Uncertain. Unprecedent. Trying. Challenging.
You’ve undoubtedly heard those words far too many times in the last three months. Everyone is sick of hearing them and ready for the traditions of college football season. Who doesn’t want to be in the Grove, drinking with old friends, and stress eating about a game against Auburn?
Though there’s a lot we don’t know about what game day will look like, the Cup has broken out the trusty TI-81 calculator to try and figure out what COVID-19 is going to potentially cost the program. We’re not talking in terms of wins and losses or recruiting gains and misses, no sir, we’re talking cold hard cash.
For a college football season to be played in 2020, the NCAA, SEC, and state and local governments have put highly-regulated parameters in place to ensure safety for the student-athletes, staff and (potentially) fans. It seems as though each conference, university and state have all presented a variety of plans for returning back to some semblance of normalcy that are not consistent across the board, but the common theme lies in wanting to get the athletes back to campus and keeping their health at the forefront.
On May 20th, the NCAA announced that it would allow schools to bring its student-athletes back to campus for workouts starting June 1st. The Southeastern Conference followed up the governing body’s decision by permitting student-athletes back to campus for voluntary athletic activities beginning June 8th. Ole Miss, Athletic Director Keith Carter and Senior Associate Athletic Director for Health and Sports Performance Shannon Singletary worked tirelessly to put plans into motion that coincide with that timeline.
The first wave of Rebels returned to campus on June 1st and workouts began Monday.
It's great to have the guys back❗️ pic.twitter.com/Iu17DCFglP— Ole Miss Football (@OleMissFB) June 2, 2020
In Oxford, efforts will focus on only the operations essential to preparing for the season. This includes “COVID-19 educational sessions; voluntary or required activities as allowed by NCAA; strength and conditioning; medical and rehabilitation treatment, and nutritional fueling operations,” per Carter. But these vague categories don’t attest to the full scope of mandatory precautions. This process will not be as simple as physical distancing or washing hands, as we’ve already seen across professional sports that have returned around the world and within the local facilities that have welcomed back the Rebels this week.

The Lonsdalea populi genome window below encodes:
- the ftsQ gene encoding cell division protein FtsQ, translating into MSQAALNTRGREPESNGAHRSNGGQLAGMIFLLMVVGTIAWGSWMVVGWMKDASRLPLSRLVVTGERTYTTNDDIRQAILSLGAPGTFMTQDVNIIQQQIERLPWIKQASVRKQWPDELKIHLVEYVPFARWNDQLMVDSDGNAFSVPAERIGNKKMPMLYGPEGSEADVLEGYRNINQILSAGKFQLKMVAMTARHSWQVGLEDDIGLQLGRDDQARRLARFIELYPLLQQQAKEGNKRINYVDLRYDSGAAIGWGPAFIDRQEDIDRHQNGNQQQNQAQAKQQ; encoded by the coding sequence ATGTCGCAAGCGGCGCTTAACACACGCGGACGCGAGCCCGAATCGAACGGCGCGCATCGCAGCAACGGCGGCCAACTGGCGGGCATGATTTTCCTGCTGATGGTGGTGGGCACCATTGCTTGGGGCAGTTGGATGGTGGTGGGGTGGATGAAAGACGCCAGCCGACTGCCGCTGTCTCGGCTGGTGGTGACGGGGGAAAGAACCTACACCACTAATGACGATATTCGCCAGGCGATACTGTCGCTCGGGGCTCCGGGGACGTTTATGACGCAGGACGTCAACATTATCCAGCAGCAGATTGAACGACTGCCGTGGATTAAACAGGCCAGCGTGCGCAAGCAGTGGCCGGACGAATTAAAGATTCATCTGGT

@OleMissFB back to work! pic.twitter.com/ht72MRPtEo— Lane Kiffin (@Lane_Kiffin) June 8, 2020
At the surface, Ole Miss has announced facility adaptations and operational restrictions, a screening process, education and accommodations for employees and student-athletes, PPE and cleaning supplies, workouts and training sessions that observe quarantine/isolation protocols, a testing program that includes antibody testing, contact tracing and hospital capability to treat all patients.
Take a look at how we're ready to welcome the Rebels back to campus, maintaining social distance guidelines. pic.twitter.com/gdXUNlrgsY— Ole Miss Football (@OleMissFB) June 5, 2020
It’s going to be methodical, tedious and could potentially cost close to a seven-figure dollar amount. We are going off of generalities and making some assumptions, so the math may not be perfect, but it will be pretty close to a lower-end estimation.
The first defense against COVID-19 is simply wearing a mask. The Houston athletic department announced it will be ready to distribute 750 washable masks, 1,000 disposable masks and 4,000 gloves, but it expects to need five times that by the end of the football season. Going off of the Cougars’ estimation, that means a program will need 3,750 washable masks at $1.00 each, 5,000 disposable masks at $0.50 each, and 20,000 gloves at $0.16 per two gloves. The first line of protection totaled around $9,450 off the top.
Add in around 30 sanitizer stations at no less than $100 each and at least 20 55-gallon drums of hand sanitizer at $2,000, and it cost Ole Miss around $43,000 for sanitizer alone.
Estimated total: $52,450
Then, the student-athletes arrived on Monday and Friday. The SEC mandated a “3-stage screening process that involves screening before student-athletes arrive on campus, within 72 hours of entering athletics facilities and on a daily basis upon resumption of athletics activities.” Ole Miss screened for temperature on entrance to the facility before it administered Coronavirus tests to each player with the help of University of Mississippi Medical Center students.
Top-level medical infrared video temperature scanners cost $1,500 a pop. Ole Miss likely needed at least five posted at entrances to facilities for $7,500.
Our Rebels are back on campus❗️— Ole Miss Football (@OleMissFB) June 1, 2020
Voluntary workouts begin next Monday and screening began today. #HottyToddy
While utilizing UMMC students helped with the cost of additional staff, it doesn’t minimize the price of testing. This is where the budget will presumably see its greatest hit.
NCAA football programs are allowed 85 student-athletes per roster and Ole Miss lists 42 individuals on its staff website. Assuming that number is low and doesn’t include graduate assistants, sports information directors, trainers, and other behind-the-scenes personnel, we can low-ball estimate the total amount of people tested, with players included, at 250.